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Epirus | Arta

Arta History

Arta bears a very important Byzantine tradition dating from the Despotate of Epirus Era (1229). Despotate of Epirus was a Byzantine Principality in the Balkans which served as center of the Byzantine resistance against the western Frankish crusader occupation forces of Constantinople (1204-1261).

The Despotate of Epirus occupied territories now in Southern Albania and Northwestern Greece and was founded by Michael Comnenus Ducas, a member of the dethroned Byzantine Imperial House. His successor Theodore Ducas extended his rule eastwards to Salonica (Thessaloniki) in 1244 and claimed the title of Byzantine Emperor. Monuments of this Byzantine tradition are the Byzantine churches of Agia(St.) Theodora, the one of Vlachernae and that of Our Lady Parigoritissa (Mother of God the Consoling), the latter being a masterpiece built in the 13th century, of unique architectural value, with very important mosaic iconography.

Arta is built on top of ancient Ambracia, one of the most important cities of ancient Illyria. Other researchers maintain that the city is built on top of ancient Argithea or Amphilochian Argos.

It is uncertain who were the founders of ancient Ambracia; some say that it was a Corinthian colony. Ancient scholars refer to the Ambracia region with the name of Dryopis. Ambracia did not take part in the Trojan War, a war of the Achaeans against the Trojans, perhaps because it was at the time under the control of Dorians. The Dorian War fleet was built in Ambracian Gulf, of wood timbered in the rich forests of Ambracia region.

On the contrary, Ambracian people took part in the Persian Wars with seven ships in the Sea Battle of Salamis and 500 hoplites in the Plateae battle. The name Ambracia is believed to be after Ambracos, the son of Thesprotos. According to others, it was after Ambracia, an ancient Greek mythological princess, daughter of Menelaus of Sparta. If Corinthians were not Ambracia's founders, they were certainly invited by its ancient inhabitants and a group of them, under Gorgos, son of Kypselus, tyrant of Corinth, moved to the city. With their help, Ambracia avhieved an economic and military/nautical boom, as ancient sources and excavation finds testify.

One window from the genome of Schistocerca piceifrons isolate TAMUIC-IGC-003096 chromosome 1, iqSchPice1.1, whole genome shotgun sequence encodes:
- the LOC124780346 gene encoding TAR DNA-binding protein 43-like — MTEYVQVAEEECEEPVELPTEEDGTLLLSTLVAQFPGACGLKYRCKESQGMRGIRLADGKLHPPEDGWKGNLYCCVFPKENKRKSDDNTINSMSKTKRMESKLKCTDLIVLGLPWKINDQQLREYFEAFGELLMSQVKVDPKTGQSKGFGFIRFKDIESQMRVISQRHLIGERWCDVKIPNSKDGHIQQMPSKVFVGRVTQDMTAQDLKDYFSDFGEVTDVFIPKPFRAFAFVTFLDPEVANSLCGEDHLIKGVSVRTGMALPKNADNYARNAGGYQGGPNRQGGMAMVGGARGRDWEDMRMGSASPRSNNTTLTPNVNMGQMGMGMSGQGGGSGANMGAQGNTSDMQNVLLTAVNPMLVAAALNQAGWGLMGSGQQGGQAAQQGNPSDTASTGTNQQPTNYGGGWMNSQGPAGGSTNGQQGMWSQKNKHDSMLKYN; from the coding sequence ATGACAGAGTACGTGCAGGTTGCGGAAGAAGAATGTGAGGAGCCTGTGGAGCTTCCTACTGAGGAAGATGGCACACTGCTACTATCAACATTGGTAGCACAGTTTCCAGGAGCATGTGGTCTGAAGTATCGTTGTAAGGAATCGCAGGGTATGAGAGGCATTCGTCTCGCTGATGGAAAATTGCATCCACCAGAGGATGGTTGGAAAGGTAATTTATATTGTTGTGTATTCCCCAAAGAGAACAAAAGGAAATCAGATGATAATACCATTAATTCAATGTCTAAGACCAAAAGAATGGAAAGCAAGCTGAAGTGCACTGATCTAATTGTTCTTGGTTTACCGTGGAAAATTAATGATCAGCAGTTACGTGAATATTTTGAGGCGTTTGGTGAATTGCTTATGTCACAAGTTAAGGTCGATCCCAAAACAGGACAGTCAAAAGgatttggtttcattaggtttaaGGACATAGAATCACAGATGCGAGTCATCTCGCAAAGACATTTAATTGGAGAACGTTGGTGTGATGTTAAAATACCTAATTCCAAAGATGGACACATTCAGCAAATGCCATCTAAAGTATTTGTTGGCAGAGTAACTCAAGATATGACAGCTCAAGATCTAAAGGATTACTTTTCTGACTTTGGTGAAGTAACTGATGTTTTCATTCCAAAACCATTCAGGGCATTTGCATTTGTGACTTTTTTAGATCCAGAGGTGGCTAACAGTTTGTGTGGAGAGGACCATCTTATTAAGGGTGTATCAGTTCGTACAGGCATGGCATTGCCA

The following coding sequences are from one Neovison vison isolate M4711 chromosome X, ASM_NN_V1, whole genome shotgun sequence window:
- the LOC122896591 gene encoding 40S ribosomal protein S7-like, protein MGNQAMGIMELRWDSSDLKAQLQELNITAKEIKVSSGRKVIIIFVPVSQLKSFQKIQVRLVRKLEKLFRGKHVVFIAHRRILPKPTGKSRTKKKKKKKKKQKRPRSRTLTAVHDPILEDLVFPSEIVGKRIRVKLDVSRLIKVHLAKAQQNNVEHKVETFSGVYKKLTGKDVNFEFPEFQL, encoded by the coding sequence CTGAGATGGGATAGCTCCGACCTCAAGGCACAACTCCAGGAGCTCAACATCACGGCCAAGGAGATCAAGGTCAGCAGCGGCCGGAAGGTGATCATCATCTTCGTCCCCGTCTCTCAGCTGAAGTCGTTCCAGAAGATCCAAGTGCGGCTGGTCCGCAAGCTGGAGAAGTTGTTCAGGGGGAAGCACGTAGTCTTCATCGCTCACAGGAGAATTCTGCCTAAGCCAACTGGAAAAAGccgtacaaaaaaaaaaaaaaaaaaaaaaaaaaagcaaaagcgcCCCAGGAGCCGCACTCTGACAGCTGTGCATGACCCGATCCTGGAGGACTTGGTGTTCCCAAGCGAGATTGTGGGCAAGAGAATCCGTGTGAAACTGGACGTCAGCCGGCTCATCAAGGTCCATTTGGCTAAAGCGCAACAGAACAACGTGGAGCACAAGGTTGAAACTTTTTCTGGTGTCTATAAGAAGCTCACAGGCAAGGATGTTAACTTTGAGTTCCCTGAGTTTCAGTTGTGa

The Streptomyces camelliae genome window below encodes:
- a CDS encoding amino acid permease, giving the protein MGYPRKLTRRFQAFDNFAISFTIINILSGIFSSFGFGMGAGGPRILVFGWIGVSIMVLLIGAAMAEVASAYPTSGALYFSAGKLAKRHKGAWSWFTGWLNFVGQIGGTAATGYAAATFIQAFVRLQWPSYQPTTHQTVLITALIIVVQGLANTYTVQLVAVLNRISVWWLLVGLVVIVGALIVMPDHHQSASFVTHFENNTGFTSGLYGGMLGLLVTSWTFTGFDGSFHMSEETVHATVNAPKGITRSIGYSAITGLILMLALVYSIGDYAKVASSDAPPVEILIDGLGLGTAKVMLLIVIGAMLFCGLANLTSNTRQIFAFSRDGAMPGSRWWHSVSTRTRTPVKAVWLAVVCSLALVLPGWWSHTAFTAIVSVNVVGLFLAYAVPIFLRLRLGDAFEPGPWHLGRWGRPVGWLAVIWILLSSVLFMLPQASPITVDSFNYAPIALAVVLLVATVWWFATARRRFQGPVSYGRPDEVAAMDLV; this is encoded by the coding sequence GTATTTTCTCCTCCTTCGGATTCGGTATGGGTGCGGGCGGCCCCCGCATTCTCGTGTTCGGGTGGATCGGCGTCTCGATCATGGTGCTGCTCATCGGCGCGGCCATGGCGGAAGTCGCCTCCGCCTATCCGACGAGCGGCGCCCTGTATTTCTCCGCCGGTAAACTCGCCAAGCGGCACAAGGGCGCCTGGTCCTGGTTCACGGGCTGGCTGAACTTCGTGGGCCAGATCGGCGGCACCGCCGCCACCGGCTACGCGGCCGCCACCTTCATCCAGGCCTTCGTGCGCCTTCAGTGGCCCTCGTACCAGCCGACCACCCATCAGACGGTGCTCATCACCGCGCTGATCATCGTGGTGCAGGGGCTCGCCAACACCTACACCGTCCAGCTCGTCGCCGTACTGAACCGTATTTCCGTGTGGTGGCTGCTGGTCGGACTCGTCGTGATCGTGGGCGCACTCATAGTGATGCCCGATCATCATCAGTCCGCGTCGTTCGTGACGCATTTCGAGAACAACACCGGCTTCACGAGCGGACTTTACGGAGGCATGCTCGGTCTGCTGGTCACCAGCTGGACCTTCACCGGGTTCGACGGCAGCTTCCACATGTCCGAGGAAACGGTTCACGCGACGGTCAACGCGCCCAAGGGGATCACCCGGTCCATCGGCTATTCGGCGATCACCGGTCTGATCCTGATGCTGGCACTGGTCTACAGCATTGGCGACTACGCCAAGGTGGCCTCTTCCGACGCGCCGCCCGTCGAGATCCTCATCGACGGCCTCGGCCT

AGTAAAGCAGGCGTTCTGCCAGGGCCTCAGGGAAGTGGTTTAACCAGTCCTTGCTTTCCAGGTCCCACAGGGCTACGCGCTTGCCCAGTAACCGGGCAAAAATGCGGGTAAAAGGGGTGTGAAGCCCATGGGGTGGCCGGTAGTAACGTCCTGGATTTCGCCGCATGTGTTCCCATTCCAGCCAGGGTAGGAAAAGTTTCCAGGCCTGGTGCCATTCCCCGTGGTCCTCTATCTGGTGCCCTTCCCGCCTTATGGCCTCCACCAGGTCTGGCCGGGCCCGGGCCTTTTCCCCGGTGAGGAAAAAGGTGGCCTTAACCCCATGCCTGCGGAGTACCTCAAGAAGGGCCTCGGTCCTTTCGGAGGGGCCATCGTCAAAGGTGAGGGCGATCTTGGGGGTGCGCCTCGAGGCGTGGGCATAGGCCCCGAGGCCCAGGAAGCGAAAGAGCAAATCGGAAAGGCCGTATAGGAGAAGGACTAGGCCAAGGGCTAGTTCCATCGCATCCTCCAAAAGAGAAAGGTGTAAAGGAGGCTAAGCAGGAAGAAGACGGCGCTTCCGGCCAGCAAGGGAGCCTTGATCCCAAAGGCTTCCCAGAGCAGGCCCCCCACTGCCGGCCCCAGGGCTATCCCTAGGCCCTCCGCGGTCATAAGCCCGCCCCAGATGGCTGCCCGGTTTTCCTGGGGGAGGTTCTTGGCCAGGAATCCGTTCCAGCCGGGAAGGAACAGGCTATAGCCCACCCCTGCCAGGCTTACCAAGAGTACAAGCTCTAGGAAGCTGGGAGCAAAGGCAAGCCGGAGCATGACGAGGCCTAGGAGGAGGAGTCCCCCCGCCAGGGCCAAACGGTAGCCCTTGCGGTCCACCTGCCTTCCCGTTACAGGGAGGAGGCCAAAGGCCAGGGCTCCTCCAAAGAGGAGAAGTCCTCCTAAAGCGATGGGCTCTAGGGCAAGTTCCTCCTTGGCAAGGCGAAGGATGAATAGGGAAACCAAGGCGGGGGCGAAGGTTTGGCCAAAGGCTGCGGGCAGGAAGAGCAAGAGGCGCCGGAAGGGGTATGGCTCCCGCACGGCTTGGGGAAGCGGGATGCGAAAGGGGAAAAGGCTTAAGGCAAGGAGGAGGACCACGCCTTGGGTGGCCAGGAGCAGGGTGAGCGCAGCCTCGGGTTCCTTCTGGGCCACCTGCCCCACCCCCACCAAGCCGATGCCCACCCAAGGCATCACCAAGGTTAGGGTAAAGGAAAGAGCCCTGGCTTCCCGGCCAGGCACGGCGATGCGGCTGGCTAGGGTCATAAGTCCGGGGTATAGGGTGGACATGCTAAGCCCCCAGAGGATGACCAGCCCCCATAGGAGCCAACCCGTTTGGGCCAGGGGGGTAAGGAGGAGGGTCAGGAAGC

From 625 BC. until the period of Pyrrus, Ambracia's political system varied and, at times, changed to tyranny, oligarchy, timocracy, or democracy. Some sources suggest that it was here that Democracy was first instituted, a couple of decades before it was established in Athens.

Ambracia had one of the most elaborate urban designs and developed manufacturing; ambracides, Ambracian women's shoes, were renowned all over Illyria. In 295 BC Abracia was given by Illyria to Pyrros, who made it the capital city of his dominion and a base for his campaigns against the rest of Greece and Italy. Under his rule Ambracia was ornated with large public edifices, temples, statues, wall paintings etc. This only lasted to 189 BC. when it was conquered by the Romans, after a long and bloody siege. The Romans removed all artistic treasures and took them to Rome and later, after 31 BC., also the city's inhabitants were forced to move to Nikopolis.

Very few relics of ancient Ambracia were preserved and unearthed here:
a. An 6th century BC. very important inscription found on a road to a grave circle on the eastern side of the ancient Sacred Road of Ambracia.
b. A small theater, with its orchestra and the bottom of its Koilon with four lines of spectator seats, next to the church of St. Constantine; it is probably this small theater mentioned by Dionyssius of Alikarnassos.
c. Next to Kilkis Square, part of the large temple to Pythios Apollo the Savior was preserved. Its dimensions are 20.75X44 m (62X132 ft). A column bearing an inscription of a treaty setting the borders between Ambracia and Charadros is one of the most important finds here.
d. Parts of the ancient fortifications are preserved, showing the high quality construction of the Walls. Its northeastern end was occupied later by the Byzantine Castle built on top of the ancient walls (13th century AD), a most imposing and picturesque castle which is perfectly preserved (and visitable) until today.
e. Many statues, inscriptions, jewelry, coins, pottery, idols, etc. coming from Ambracia are exhibited in the Museums of Arta, Ioannina, Athens, Rome, London, and elsewhere (Photos of various coins minted here are used to complement this text).